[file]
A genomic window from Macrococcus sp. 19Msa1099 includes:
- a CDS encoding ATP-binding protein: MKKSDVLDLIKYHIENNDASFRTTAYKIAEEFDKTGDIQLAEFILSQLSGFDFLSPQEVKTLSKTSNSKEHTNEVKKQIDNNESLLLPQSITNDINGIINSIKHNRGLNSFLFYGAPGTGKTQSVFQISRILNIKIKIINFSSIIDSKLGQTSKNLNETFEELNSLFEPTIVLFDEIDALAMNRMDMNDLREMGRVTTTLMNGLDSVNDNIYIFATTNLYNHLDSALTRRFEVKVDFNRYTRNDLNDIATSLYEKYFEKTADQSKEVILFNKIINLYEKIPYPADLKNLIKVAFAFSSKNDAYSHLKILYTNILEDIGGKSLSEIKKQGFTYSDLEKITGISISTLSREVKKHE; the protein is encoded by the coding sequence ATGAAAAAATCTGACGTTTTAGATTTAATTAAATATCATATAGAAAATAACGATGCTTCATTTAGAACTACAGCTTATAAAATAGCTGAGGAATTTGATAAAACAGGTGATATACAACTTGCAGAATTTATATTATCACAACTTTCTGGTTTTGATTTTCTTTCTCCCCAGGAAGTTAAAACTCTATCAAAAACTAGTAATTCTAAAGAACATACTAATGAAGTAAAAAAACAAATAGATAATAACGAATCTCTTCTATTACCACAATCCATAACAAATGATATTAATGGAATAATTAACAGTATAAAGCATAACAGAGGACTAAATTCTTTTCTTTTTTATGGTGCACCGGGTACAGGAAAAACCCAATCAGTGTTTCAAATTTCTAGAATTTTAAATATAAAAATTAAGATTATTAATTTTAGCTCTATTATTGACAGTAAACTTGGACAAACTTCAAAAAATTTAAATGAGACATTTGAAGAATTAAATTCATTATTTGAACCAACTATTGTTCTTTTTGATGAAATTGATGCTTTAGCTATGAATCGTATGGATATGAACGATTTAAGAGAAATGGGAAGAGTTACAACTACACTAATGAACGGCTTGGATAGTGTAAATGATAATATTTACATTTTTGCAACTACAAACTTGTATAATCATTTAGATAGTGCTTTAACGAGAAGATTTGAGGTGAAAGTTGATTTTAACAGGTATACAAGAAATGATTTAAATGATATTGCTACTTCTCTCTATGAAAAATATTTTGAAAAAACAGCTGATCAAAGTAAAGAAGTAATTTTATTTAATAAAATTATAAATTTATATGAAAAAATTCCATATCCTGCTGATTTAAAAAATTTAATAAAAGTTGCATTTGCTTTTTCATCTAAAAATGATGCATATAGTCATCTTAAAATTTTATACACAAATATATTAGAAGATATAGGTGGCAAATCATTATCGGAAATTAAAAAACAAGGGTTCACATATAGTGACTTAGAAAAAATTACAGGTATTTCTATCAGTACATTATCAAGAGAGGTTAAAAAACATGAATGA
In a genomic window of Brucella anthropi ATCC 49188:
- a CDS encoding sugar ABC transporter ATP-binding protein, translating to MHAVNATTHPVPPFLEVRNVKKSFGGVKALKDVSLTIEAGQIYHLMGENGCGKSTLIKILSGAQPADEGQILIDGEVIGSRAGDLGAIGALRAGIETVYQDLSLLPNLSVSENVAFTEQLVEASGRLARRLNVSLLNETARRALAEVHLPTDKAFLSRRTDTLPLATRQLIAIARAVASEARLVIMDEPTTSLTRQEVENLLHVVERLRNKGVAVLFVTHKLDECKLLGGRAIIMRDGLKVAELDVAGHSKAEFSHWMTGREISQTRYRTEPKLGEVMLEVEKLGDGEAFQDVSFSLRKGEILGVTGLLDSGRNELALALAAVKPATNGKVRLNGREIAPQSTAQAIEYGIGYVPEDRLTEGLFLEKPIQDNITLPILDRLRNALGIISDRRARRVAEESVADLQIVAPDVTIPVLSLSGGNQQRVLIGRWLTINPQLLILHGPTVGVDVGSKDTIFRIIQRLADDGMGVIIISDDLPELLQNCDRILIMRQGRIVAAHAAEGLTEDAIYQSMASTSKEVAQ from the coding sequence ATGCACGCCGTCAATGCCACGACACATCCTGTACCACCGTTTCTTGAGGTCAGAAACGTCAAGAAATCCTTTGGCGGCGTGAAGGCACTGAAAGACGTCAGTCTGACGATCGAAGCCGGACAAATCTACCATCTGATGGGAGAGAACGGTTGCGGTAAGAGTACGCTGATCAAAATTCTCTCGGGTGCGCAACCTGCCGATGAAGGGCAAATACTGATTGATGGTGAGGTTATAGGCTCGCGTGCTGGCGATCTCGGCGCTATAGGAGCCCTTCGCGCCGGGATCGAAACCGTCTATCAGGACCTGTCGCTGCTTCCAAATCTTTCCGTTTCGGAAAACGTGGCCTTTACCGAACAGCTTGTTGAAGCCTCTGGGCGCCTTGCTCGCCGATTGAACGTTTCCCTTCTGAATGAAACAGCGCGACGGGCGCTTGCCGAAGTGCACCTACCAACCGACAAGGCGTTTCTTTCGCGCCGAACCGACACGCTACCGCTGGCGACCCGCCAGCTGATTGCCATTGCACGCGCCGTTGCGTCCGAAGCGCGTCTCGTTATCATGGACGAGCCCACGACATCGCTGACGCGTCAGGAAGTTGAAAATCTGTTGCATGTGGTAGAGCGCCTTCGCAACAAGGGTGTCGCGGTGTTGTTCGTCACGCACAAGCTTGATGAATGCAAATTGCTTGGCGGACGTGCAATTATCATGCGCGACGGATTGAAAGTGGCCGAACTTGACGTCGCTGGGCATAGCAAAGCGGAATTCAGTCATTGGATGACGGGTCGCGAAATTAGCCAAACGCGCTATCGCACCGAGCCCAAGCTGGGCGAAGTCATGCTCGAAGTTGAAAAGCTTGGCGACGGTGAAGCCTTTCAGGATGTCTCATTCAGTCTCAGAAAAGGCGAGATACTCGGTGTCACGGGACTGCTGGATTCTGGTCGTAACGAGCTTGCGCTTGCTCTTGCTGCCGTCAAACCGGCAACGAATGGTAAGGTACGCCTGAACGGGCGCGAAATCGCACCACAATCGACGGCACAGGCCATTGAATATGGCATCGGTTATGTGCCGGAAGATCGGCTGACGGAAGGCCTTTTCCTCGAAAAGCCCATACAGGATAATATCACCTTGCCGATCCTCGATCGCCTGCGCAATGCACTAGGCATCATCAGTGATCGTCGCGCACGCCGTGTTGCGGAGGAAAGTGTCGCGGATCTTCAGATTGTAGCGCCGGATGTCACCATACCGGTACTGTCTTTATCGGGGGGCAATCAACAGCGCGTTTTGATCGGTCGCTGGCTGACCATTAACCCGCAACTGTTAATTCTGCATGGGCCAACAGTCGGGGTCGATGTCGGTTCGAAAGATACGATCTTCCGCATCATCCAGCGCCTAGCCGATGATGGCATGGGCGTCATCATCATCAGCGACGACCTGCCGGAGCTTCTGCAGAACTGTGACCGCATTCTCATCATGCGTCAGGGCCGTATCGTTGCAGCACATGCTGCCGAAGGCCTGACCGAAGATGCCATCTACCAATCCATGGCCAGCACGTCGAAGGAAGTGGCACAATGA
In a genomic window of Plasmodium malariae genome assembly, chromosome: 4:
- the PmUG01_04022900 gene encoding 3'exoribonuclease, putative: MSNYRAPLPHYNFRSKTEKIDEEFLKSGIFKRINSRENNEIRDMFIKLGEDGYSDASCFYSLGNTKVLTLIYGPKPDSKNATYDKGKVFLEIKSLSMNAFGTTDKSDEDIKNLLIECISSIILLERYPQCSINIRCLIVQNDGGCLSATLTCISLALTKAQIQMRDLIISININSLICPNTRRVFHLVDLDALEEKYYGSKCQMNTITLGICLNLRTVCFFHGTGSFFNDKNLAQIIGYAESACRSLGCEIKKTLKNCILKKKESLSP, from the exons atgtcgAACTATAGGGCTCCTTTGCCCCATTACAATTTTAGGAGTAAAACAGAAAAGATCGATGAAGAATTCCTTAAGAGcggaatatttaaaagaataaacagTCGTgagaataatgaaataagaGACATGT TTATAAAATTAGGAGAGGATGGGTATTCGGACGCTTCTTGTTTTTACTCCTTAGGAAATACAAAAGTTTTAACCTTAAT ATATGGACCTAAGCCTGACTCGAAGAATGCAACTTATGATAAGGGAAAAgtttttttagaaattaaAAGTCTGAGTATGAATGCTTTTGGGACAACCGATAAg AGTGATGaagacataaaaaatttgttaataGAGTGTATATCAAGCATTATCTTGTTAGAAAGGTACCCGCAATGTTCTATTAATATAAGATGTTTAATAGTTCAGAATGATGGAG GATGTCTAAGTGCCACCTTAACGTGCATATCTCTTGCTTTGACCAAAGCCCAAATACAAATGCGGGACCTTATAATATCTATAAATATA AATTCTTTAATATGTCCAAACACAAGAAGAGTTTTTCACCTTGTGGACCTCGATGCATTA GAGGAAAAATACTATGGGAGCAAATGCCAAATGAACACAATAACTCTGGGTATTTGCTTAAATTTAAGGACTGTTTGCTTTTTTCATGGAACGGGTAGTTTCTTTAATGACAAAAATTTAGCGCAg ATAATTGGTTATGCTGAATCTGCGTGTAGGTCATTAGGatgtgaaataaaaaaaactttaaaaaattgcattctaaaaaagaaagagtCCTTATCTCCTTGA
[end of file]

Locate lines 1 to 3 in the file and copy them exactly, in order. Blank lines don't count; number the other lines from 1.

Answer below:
A genomic window from Macrococcus sp. 19Msa1099 includes:
- a CDS encoding ATP-binding protein: MKKSDVLDLIKYHIENNDASFRTTAYKIAEEFDKTGDIQLAEFILSQLSGFDFLSPQEVKTLSKTSNSKEHTNEVKKQIDNNESLLLPQSITNDINGIINSIKHNRGLNSFLFYGAPGTGKTQSVFQISRILNIKIKIINFSSIIDSKLGQTSKNLNETFEELNSLFEPTIVLFDEIDALAMNRMDMNDLREMGRVTTTLMNGLDSVNDNIYIFATTNLYNHLDSALTRRFEVKVDFNRYTRNDLNDIATSLYEKYFEKTADQSKEVILFNKIINLYEKIPYPADLKNLIKVAFAFSSKNDAYSHLKILYTNILEDIGGKSLSEIKKQGFTYSDLEKITGISISTLSREVKKHE; the protein is encoded by the coding sequence ATGAAAAAATCTGACGTTTTAGATTTAATTAAATATCATATAGAAAATAACGATGCTTCATTTAGAACTACAGCTTATAAAATAGCTGAGGAATTTGATAAAACAGGTGATATACAACTTGCAGAATTTATATTATCACAACTTTCTGGTTTTGATTTTCTTTCTCCCCAGGAAGTTAAAACTCTATCAAAAACTAGTAATTCTAAAGAACATACTAATGAAGTAAAAAAACAAATAGATAATAACGAATCTCTTCTATTACCACAATCCATAACAAATGATATTAATGGAATAATTAACAGTATAAAGCATAACAGAGGACTAAATTCTTTTCTTTTTTATGGTGCACCGGGTACAGGAAAAACCCAATCAGTGTTTCAAATTTCTAGAATTTTAAATATAAAAATTAAGATTATTAATTTTAGCTCTATTATTGACAGTAAACTTGGACAAACTTCAAAAAATTTAAATGAGACATTTGAAGAATTAAATTCATTATTTGAACCAACTATTGTTCTTTTTGATGAAATTGATGCTTTAGCTATGAATCGTATGGATATGAACGATTTAAGAGAAATGGGAAGAGTTACAACTACACTAATGAACGGCTTGGATAGTGTAAATGATAATATTTACATTTTTGCAACTACAAACTTGTATAATCATTTAGATAGTGCTTTAACGAGAAGATTTGAGGTGAAAGTTGATTTTAACAGGTATACAAGAAATGATTTAAATGATATTGCTACTTCTCTCTATGAAAAATATTTTGAAAAAACAGCTGATCAAAGTAAAGAAGTAATTTTATTTAATAAAATTATAAATTTATATGAAAAAATTCCATATCCTGCTGATTTAAAAAATTTAATAAAAGTTGCATTTGCTTTTTCATCTAAAAATGATGCATATAGTCATCTTAAAATTTTATACACAAATATATTAGAAGATATAGGTGGCAAATCATTATCGGAAATTAAAAAACAAGGGTTCACATATAGTGACTTAGAAAAAATTACAGGTATTTCTATCAGTACATTATCAAGAGAGGTTAAAAAACATGAATGA
In a genomic window of Brucella anthropi ATCC 49188: